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Relationships are like Classic Cars

Have you ever known a classic car owner? My friend Jeff, who owns a '57 Chevy Bel Air, is a fanatic about his "Vicki," and describes himself as a typical owner. He pointed me to the 7 Commandments of maintaining a classic auto which he follows religiously. The car pictured here is not "Vicki," and the owner of this car in my neighborhood surely does not follow the Commandments.  Many stories have been told of valuable classic cars found in garages and barns after decades of neglect; disuse causes them to deteriorate slowly to the point where significant repair is needed just to get them running again. (For a tragic example from France, click here.)

Jeff explained to me what happens when a car is neglected or not used: the fluids go bad, the seals and rubber parts dry out, dust can cause the paint to wear and the body rust, and eventually the chassis can fall apart. To proactively prevent these things and keep Vicki in top working condition, Jeff spends a little bit of time each day tending to her, driving her regularly, changing the fluids, buffing and waxing the paint, cleaning the dust off the engine and wheel wells. He even has a climate controlled garage!  Every day, Jeff is thinking of his car. And his efforts have paid off; when he took me for a drive recently I was amazed by the like-new quality of the ride and how well this 60 year-old machine operated.

Keeping it Critical

When Jeff was describing to me the failures caused by car neglect, I was reminded of many of the stories of strained relationships that I hear frequently in my office. These accounts involved such failures as unmet needs, passive-aggressive communication, resentment, and hurt feelings. And it occurred to me that a little bit of daily proactive care can prevent many of the issues I hear about and am ultimately called upon to help fix. By the time couples enter my office, their relationships have reached a critical point. They are needing significant repair, and it will take quite a bit of time, commitment, and faith to get back in shape. Unfortunately, by this time the couples' faith has waned and one or both already has one foot out the door. They are ready to scrap their old, run-down relationship and trade it in for a newer model which doesn't require as much maintenance.  Maybe they have already test driven a new relationship without the consent or knowledge of their partner.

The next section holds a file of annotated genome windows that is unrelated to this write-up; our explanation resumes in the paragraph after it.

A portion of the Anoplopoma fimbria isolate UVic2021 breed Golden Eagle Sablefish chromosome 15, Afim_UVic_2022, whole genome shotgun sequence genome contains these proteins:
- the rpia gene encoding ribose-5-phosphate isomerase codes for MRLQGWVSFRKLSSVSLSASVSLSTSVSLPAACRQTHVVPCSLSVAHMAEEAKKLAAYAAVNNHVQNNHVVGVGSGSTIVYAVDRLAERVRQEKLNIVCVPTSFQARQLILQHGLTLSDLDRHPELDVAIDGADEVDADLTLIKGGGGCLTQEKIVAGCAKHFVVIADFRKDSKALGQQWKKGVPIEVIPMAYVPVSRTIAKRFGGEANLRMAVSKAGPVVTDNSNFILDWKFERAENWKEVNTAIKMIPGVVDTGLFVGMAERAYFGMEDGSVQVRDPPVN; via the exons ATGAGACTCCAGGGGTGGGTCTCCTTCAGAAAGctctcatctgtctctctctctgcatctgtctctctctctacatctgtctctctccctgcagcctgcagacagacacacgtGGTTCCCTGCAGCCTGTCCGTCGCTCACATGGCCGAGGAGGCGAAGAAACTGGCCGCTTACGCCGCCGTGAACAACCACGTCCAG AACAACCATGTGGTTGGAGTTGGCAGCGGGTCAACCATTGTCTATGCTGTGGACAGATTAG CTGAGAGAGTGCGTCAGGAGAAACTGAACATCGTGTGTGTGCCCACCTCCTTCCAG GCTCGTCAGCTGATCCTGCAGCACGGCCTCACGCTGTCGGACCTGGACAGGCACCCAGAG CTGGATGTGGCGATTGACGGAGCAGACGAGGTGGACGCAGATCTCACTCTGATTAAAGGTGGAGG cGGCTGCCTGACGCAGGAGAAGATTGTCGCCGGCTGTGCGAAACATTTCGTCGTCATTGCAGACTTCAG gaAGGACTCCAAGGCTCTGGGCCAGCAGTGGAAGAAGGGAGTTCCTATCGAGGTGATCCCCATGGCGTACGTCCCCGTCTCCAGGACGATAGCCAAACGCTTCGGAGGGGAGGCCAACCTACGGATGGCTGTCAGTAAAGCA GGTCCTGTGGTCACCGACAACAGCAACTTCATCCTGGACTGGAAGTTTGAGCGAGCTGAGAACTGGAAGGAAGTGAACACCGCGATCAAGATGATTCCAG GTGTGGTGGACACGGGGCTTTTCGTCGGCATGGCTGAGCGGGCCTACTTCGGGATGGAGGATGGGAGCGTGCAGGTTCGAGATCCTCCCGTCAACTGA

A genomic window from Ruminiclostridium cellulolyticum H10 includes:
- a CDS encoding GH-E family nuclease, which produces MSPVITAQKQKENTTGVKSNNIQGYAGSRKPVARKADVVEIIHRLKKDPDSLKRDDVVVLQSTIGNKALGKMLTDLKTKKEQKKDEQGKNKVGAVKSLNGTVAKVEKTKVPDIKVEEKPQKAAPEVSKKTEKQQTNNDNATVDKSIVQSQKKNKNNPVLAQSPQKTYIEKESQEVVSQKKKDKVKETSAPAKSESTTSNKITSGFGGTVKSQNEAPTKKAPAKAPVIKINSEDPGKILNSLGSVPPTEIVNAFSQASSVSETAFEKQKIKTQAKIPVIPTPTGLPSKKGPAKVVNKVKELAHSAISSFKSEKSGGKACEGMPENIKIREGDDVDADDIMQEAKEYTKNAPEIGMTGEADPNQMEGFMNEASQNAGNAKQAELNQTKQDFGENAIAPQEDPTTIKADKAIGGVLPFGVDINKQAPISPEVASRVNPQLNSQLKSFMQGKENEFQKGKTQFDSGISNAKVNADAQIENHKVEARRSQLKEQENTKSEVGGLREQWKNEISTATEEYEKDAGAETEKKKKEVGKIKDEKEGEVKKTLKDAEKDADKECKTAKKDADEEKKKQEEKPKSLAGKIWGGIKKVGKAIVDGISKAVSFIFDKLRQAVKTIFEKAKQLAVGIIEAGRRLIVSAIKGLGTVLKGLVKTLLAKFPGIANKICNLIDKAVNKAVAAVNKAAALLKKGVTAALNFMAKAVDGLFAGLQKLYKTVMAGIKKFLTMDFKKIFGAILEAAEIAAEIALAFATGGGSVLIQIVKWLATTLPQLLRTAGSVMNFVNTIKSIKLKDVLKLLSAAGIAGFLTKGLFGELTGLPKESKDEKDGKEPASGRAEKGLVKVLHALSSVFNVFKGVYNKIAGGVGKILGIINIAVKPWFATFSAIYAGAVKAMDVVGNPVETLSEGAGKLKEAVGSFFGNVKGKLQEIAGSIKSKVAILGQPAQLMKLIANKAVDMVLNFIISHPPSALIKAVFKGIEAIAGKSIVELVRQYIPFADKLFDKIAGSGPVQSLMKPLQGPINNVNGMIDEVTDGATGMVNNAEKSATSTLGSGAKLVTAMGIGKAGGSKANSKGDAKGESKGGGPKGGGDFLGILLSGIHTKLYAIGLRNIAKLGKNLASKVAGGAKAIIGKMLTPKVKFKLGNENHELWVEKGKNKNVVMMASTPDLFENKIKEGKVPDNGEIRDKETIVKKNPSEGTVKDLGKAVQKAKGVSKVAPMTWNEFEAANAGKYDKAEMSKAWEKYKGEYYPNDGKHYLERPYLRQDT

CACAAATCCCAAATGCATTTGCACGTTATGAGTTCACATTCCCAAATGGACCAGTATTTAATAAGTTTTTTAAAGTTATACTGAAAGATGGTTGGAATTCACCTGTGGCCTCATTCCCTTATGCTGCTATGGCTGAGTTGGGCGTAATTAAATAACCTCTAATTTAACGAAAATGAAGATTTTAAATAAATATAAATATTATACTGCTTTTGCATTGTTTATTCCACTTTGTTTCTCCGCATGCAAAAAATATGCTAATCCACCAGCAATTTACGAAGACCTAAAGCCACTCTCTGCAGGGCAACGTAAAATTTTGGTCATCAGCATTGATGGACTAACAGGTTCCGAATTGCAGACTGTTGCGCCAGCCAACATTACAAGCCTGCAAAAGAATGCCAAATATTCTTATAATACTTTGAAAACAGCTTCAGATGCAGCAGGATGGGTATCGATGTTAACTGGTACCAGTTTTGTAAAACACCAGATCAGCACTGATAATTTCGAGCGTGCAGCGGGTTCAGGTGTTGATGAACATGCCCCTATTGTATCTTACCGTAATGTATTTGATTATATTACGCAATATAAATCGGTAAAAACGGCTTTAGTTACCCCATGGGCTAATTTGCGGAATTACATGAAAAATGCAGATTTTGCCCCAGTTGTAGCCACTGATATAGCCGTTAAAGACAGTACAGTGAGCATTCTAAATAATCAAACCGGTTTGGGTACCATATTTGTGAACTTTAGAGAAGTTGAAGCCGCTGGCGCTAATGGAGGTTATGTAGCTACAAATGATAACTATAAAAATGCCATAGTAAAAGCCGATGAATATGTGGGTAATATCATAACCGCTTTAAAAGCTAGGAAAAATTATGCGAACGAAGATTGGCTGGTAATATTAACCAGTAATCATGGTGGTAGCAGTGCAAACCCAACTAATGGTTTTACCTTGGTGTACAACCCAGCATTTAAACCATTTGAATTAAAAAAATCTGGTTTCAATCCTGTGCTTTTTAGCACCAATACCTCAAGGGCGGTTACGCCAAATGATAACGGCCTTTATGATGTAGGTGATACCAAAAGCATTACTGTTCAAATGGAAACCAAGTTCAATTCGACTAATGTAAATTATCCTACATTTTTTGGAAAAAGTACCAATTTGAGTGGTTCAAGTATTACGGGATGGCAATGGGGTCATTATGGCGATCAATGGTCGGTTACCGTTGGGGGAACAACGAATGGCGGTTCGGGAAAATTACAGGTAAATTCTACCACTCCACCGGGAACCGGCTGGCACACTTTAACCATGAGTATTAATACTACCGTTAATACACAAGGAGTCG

To prevent this catastrophic failure, I have taken the approach of "Keeping it Critical."  In other words, every day the relationship is critical.  Just like Jeff, I wake up thinking about the needs of my relationship.  What does my partner need?  What will make her smile?  How can we be a better team today? How can I listen to and communicate with her more effectively?  How can I let her know that I make decisions with her in mind?  How can I manage my stress in the face of potential conflict?  As I told one client, whose wife was named Janet, "You have a '74 Janet (she was born in '74)...a classic! She is worth protecting and maintaining because you want that relationship to last the rest of your life."

By keeping it critical everyday, you will prevent your relationship from getting to a truly critical state of disrepair. You too can wake each day with the goal of edifying your relationship, nurturing it to make it stronger and more resistant to weathering. How can you let your partner know you're thinking of them? Maybe she has been asking you to plan a nice weekend for her. So you spend a little time researching garden tours or sporting events which you know she'll love. He let's you know how hard a day it's going to be for him, so you find a babysitter and plan his own special "spa night." Sweet notes in her lunch take very little time to compose, but will be remembered all day long. Flowers sent to his workplace might give him the energy he needs to push through the day. Get creative and put some extra thought into the specific needs of your partner and your relationship. Find new ways of telling each other how much you love and appreciate them. Just like with Jeff's classic car, a little daily care can preserve the life of your relationship for years to come. After a while, it will become a habit to keep it critical.

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